Atlanta Mayor Kasim Reed and city school officials could be closer to resolving their latest tug-of-war over school property and affordable housing.
The Atlanta Board of Education late last week formalized its commitment to creating more affordable housing. It tentatively adopted a policy mirroring a new city ordinance that requires a 15 percent set-aside for affordable housing from developers using public funds to build multifamily housing.
The board’s vote came in response to conditions the mayor set for transferring deeds to four shuttered school properties the school system has under contract to sell for $1.36 million.
The city’s possession of the deeds is a relic of the era before the city’s independent school system and has been part of a long-running dispute.
Courtney English, school board chairman, said the policy is meant in part as a “message, reaffirming the school system’s commitment to affordable housing.” Whether it will satisfy the mayor remains to be seen, English said. “I’ll hold the mayor to his word that he wants us to have affordable housing for firefighters, police,” he said.
But English said it’s doubtful that the properties under contract could be retroactively held to the 15 percent set-aside requirement, something Reed has insisted upon.
The mayor has refused for months to turn over the deeds. He said in his State of the City address in February that he would be releasing them, but in March he added a condition: that the school system require any sale of school property for a multifamily housing development to include the 15 percent set-aside for affordable housing.
The school board’s broader position in the deed dispute is unchanged, English said. “It’s our property,” he said. You “can’t put deed restrictions on something that doesn’t belong to you.”
Reed’s office said Friday that city officials are reserving comment until final passage of the school board’s affordable housing policy, likely in January.
The board has a lawsuit pending over the deeds and is asking a judge to rule that Reed and his successors must transfer them, no strings attached.
Reed told The Atlanta Journal-Constitution last week he’s not holding the school system to different standards. Rather, he said, he is attempting to address a critical need for housing in the city for traditionally lower-paid police officers and firefighters.
“I don’t view this position as a poisoning of the relations” between city and school officials, the mayor said. “I do view it as a very important public policy disagreement.”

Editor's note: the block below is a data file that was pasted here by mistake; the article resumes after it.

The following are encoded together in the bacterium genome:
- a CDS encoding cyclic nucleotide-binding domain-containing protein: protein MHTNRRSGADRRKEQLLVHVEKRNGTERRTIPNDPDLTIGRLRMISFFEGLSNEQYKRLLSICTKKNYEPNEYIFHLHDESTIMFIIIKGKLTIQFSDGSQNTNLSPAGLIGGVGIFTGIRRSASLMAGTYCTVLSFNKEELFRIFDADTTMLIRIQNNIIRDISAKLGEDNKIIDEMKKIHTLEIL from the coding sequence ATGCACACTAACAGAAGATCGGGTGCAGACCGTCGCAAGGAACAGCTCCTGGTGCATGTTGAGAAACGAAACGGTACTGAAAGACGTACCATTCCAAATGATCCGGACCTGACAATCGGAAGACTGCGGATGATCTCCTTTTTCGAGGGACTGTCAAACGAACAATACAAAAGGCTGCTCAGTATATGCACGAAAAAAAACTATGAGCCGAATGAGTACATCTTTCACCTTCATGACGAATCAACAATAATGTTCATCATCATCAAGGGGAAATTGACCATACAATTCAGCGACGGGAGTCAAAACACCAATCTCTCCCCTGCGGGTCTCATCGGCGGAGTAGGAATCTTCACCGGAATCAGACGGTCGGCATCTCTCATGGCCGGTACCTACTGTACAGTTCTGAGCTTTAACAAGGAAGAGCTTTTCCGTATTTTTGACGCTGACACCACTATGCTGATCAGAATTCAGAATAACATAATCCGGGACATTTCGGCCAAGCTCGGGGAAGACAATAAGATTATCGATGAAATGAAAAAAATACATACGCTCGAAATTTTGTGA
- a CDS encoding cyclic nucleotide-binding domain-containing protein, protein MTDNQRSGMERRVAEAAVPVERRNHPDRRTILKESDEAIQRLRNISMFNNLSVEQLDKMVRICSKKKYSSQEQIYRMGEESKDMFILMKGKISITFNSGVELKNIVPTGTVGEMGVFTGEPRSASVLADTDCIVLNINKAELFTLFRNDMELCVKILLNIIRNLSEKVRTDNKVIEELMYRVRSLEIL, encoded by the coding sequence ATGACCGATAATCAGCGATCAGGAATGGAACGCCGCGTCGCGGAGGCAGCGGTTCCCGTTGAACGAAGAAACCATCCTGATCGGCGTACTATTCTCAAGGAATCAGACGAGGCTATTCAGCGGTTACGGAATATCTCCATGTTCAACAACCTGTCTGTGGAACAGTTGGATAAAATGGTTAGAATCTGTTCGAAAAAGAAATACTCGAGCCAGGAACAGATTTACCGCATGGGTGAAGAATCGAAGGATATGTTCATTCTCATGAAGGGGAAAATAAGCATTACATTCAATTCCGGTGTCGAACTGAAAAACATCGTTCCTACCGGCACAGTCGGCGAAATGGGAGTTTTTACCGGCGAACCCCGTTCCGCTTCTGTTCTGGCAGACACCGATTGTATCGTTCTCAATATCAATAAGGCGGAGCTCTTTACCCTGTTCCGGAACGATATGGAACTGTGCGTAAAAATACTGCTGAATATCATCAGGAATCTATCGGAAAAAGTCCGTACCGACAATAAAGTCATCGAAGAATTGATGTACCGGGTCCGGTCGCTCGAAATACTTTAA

School system officials say Reed’s stance on the deeds goes against a 40-plus year tradition of mayors – himself included – routinely approving 150 school property deed transfers to APS since 1973. The deeds became a sticking point a couple of years ago, when the city and APS were feuding over how much the city owed APS over tax revenues on Atlanta’s Beltline project.
The school board sued in March 2015 to gain the deeds to the long vacant George Adair School on Catherine Street, Milton Avenue Elementary in Chosewood Park, Wright Elementary School on Autumn Lane in Venetian Hills and Daleview on Daleview Drive.
APS and the city jointly announced in January that they had resolved the Beltline dispute. But there was no mention of the deed fight.
APS officials were preparing for the deed transfer when they first learned of the mayor’s condition in a call from the city’s attorneys March 3, said Glenn Brock, the school system’s attorney.
Reed says the city is losing thousands of affordable housing units at an alarming rate and has been trying to do something about it as new multifamily developments are proposed, including in Mechanicsville and Ponce City Market.
“So this has been a consistent request,” the mayor said last week. “It shouldn’t be alarming at all because we have to increase the number of affordable units.”
Kimberly Willis Green, spokeswoman for APS, said money from the sale of the former school buildings has not been earmarked for any specific projects, and millions of dollars are needed for strategies the district is planning to help its students. The district is also having to pay for lawn care, security and other upkeep of the vacant properties, she said.
According to APS, Adair is under contract for $412,000; Milton for $425,000; Wright, $510,000 and Daleview, $14,000.
Ironically, English said, Adair is planned for redevelopment as housing for lower-income artists.
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